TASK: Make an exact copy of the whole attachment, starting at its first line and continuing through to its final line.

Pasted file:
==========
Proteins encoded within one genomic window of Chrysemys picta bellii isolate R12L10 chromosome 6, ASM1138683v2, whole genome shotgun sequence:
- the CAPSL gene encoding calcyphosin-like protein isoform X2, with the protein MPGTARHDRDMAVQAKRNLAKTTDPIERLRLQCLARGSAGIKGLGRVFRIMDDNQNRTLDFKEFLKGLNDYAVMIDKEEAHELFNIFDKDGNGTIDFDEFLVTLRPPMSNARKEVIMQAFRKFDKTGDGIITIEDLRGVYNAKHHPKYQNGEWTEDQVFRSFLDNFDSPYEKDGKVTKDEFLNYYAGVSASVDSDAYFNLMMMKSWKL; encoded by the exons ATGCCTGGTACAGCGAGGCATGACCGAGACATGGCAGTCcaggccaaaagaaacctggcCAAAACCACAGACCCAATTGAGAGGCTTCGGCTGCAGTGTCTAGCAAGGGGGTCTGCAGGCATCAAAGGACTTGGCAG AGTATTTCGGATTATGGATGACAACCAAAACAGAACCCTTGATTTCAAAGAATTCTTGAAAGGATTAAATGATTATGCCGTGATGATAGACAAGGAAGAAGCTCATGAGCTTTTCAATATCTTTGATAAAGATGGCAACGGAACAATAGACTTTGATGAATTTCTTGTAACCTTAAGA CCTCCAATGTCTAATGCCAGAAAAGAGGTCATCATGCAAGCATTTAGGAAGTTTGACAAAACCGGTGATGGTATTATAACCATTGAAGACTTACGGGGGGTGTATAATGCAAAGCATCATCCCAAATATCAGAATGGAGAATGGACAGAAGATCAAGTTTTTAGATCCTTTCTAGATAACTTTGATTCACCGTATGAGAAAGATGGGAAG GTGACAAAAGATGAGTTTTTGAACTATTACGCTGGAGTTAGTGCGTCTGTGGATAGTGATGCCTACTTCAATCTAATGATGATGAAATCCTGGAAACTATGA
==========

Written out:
Proteins encoded within one genomic window of Chrysemys picta bellii isolate R12L10 chromosome 6, ASM1138683v2, whole genome shotgun sequence:
- the CAPSL gene encoding calcyphosin-like protein isoform X2, with the protein MPGTARHDRDMAVQAKRNLAKTTDPIERLRLQCLARGSAGIKGLGRVFRIMDDNQNRTLDFKEFLKGLNDYAVMIDKEEAHELFNIFDKDGNGTIDFDEFLVTLRPPMSNARKEVIMQAFRKFDKTGDGIITIEDLRGVYNAKHHPKYQNGEWTEDQVFRSFLDNFDSPYEKDGKVTKDEFLNYYAGVSASVDSDAYFNLMMMKSWKL; encoded by the exons ATGCCTGGTACAGCGAGGCATGACCGAGACATGGCAGTCcaggccaaaagaaacctggcCAAAACCACAGACCCAATTGAGAGGCTTCGGCTGCAGTGTCTAGCAAGGGGGTCTGCAGGCATCAAAGGACTTGGCAG AGTATTTCGGATTATGGATGACAACCAAAACAGAACCCTTGATTTCAAAGAATTCTTGAAAGGATTAAATGATTATGCCGTGATGATAGACAAGGAAGAAGCTCATGAGCTTTTCAATATCTTTGATAAAGATGGCAACGGAACAATAGACTTTGATGAATTTCTTGTAACCTTAAGA CCTCCAATGTCTAATGCCAGAAAAGAGGTCATCATGCAAGCATTTAGGAAGTTTGACAAAACCGGTGATGGTATTATAACCATTGAAGACTTACGGGGGGTGTATAATGCAAAGCATCATCCCAAATATCAGAATGGAGAATGGACAGAAGATCAAGTTTTTAGATCCTTTCTAGATAACTTTGATTCACCGTATGAGAAAGATGGGAAG GTGACAAAAGATGAGTTTTTGAACTATTACGCTGGAGTTAGTGCGTCTGTGGATAGTGATGCCTACTTCAATCTAATGATGATGAAATCCTGGAAACTATGA